The range, which was launched in the US last year, will hit foodservice channels first, with retail swiftly following, starting with Italy in January, but with the UK not far behind in the first half of 2021. "If you subtract Asia, UK is the second largest [plant-based] market in the world," Brett van de Bovenkamp, president of Tyson Foods Europe, told Food Manufacture. However, foodservice was 'well underrepresented', he added.
When asked if Tyson was considering public sector and catering customers as well as restaurants for the Europe-wide launch, de Bovenkamp, said: "The answer is yes. We are very well developed across all the sub-channels within foodservice ... and we are going to go after all of them.
The company has highlighted five products gearing up to initial launch. They are: Light & Crispy Battered Nuggets; Crunchy Breaded Nuggets; Garlic & Herb Dipping Fries; Hot & Spicy Popcorn and Hot & Crunchy Tortilla Nachos in 700g bags. All flag up their soy-free and palm-oil-free credentials, as well as being free of artificial flavours, colours or preservatives.
While the initial products highlighted use fully recyclable 60% biobased plastic, de Bovenkamp stressed Tyson continued to explore the potential for all forms of eco-friendly packaging materials, from fully recycled to compostable. "We're looking at everything. Sustainability is core to Tyson's corporate strategy. It is very core to our newly evolved strategy - we just built a five-year plan.
"We don't think about sustainability as one issue base. We look at it system-wide across five pillars, from food safety to animal health & wellbeing to the environment to the communities we live and work in to our team members. Embedded in that are things like packaging, so we've got the offering within this range and we continue to look at other avenues to accelerate that, based on availability, based on ensuring the technology can keep up with ensuring food safety.
"We've found a great partner in the Netherlands. We partnered with them on our recent launch on the Tyson brand in the summer and we're accelerating that here."
Commitment against deforestation
The focus on sustainability dovetails with Tyson Foods' announcement on 12 November that it was pursuing a strong commitment against deforestation within the food supply chain over the next five years. "That will have an impact on palm oil and many other things - packaging, soy and the like."
Tyson Foods announced a Forest Protection Standard focused on reducing deforestation risk in its global supply chain of four commodities: cattle and beef; soy; palm oil; and pulp, paper and packaging.
Earlier this year, Tyson Foods partnered with Proforest to conduct a deforestation risk assessment. The assessment concluded that nearly 94 percent of the company’s land footprint was at no to low risk of being associated with deforestation. To address the remaining 6% that was found to be at risk, the Forest Protection Standard was developed.
“As one of the world’s largest food companies and a recognized leader in protein, we have an important role in protecting forests and other natural ecosystems,” said Dean Banks, Tyson Foods president and chief executive. “We are asserting our ambition to make protein more sustainable and look forward to working with our supply chain partners, customers and other stakeholders to do our part on this important issue.”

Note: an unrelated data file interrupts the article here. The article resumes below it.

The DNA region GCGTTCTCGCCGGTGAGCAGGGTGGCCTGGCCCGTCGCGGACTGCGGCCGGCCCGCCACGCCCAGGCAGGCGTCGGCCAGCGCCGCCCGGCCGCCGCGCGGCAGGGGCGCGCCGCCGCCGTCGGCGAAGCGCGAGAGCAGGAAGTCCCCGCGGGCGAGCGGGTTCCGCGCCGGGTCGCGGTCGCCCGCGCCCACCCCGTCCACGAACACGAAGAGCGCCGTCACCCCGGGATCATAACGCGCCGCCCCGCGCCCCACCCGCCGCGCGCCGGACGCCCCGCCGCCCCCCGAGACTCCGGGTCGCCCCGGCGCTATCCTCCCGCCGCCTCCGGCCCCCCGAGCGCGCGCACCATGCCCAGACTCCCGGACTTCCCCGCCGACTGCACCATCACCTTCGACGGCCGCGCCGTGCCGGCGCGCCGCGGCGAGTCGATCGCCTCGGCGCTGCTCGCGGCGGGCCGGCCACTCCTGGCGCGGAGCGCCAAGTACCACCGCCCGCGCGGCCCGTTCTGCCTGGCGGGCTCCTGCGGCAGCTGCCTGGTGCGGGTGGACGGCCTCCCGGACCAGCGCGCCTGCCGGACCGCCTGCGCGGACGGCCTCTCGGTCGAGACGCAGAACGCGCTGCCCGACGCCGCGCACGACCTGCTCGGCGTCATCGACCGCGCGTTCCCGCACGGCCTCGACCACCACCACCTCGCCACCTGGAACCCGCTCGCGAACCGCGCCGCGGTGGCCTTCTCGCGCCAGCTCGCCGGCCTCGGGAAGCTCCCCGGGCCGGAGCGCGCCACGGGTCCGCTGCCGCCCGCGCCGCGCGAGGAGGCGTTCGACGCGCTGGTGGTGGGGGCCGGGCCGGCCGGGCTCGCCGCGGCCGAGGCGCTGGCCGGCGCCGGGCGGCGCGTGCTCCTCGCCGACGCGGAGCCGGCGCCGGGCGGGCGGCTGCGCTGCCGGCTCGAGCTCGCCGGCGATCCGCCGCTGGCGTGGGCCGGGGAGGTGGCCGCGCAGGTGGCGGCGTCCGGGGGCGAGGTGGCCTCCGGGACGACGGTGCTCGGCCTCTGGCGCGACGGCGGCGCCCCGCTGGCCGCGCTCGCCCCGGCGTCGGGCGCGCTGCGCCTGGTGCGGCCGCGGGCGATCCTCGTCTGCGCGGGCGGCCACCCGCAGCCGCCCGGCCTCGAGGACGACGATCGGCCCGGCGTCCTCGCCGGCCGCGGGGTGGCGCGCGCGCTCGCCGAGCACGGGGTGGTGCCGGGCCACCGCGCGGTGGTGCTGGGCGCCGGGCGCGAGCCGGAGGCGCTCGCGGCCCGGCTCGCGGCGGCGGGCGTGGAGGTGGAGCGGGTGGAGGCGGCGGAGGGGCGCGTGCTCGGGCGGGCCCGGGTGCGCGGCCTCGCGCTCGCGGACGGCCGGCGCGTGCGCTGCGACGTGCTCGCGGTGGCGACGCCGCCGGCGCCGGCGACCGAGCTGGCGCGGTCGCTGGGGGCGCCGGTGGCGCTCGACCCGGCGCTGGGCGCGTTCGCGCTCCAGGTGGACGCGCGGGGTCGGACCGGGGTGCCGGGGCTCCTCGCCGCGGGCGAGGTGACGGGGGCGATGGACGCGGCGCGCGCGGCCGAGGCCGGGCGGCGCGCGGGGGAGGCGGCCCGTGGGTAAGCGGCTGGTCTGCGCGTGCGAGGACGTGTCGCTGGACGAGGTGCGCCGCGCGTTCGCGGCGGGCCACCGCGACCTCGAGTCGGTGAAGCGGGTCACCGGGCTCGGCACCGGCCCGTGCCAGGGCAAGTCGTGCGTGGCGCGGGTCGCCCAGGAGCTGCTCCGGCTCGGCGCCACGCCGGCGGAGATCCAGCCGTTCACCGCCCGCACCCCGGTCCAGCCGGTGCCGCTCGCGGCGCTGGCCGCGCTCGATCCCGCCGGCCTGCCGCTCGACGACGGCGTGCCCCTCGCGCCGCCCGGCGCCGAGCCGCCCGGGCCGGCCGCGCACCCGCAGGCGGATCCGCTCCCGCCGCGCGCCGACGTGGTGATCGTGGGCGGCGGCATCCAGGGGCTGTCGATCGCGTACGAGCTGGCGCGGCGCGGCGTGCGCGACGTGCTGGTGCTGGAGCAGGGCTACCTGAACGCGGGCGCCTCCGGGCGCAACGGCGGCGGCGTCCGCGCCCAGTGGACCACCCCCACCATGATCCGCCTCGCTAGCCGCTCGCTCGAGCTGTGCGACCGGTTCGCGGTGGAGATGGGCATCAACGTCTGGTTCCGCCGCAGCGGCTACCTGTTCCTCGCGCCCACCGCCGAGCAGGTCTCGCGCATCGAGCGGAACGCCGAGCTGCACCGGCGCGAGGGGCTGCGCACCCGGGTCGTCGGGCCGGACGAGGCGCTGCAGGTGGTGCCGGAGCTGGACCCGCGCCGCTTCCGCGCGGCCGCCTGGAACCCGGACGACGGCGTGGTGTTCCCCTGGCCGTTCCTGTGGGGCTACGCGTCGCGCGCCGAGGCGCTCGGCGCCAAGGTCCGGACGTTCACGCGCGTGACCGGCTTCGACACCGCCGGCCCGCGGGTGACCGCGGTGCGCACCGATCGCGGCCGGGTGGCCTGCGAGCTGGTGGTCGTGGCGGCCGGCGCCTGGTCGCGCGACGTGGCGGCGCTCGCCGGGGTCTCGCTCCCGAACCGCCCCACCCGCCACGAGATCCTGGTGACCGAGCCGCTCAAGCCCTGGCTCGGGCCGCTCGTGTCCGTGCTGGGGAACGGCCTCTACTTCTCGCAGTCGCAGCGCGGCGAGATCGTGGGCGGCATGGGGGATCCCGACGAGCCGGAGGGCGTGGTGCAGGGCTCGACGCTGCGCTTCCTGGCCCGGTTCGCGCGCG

To support the Forest Protection Standard, specific Commodity Action Plans are being developed to outline the work required in each commodity area to support deforestation free sourcing. Progress towards meeting the goals of the Forest Protection Standard will be outlined in the company’s annual Sustainability Report.
Referencing Raised & Rooted's ingredients, de Bovenkamp said: "If you look at our protein substrate that we're focused on, first and foremost the product has to be of great quality. Alternative proteins have been around for decades. The challenge is the quality was never there. So, first and foremost the quality experience has to exist and meet the nutritional requirements that the consumer's looking for.
"In many cases it's about ensuring they are maintaining the protein levels they are looking for, so there's many different protein sources. In that space, we are really trying to focus on things like fava beans and pea protein. One [they are] more sustainable, but number two: the eating experience is much better."
Fava bean and pea protein
In relation to the clean label approach to the products, de Bovenkamp said using fava bean and pea protein as a base helped here. "It does deliver on the quality, the texture as well as the protein.
"Not just around our plant-based initiative, but in totality ... we have made very specific goals in the next five years around our entire portfolio and how we are going to clean up the decks, because if you look at some of the products in the market, the ingredient decks are, to any consumer that's looking at them, certainly questionable in terms of whether this category for them is seen as a healthier alternative."
Asked whether Tyson Foods Europe currently had production capacity to meet demand for a fuller roll out of Raised & Rooted, de Bovenkamp said processing would take place predominantly at its Netherlands site. However, added capacity would be needed. Third party contracting would be looked at and he did not rule out inorganic growth through acquisition.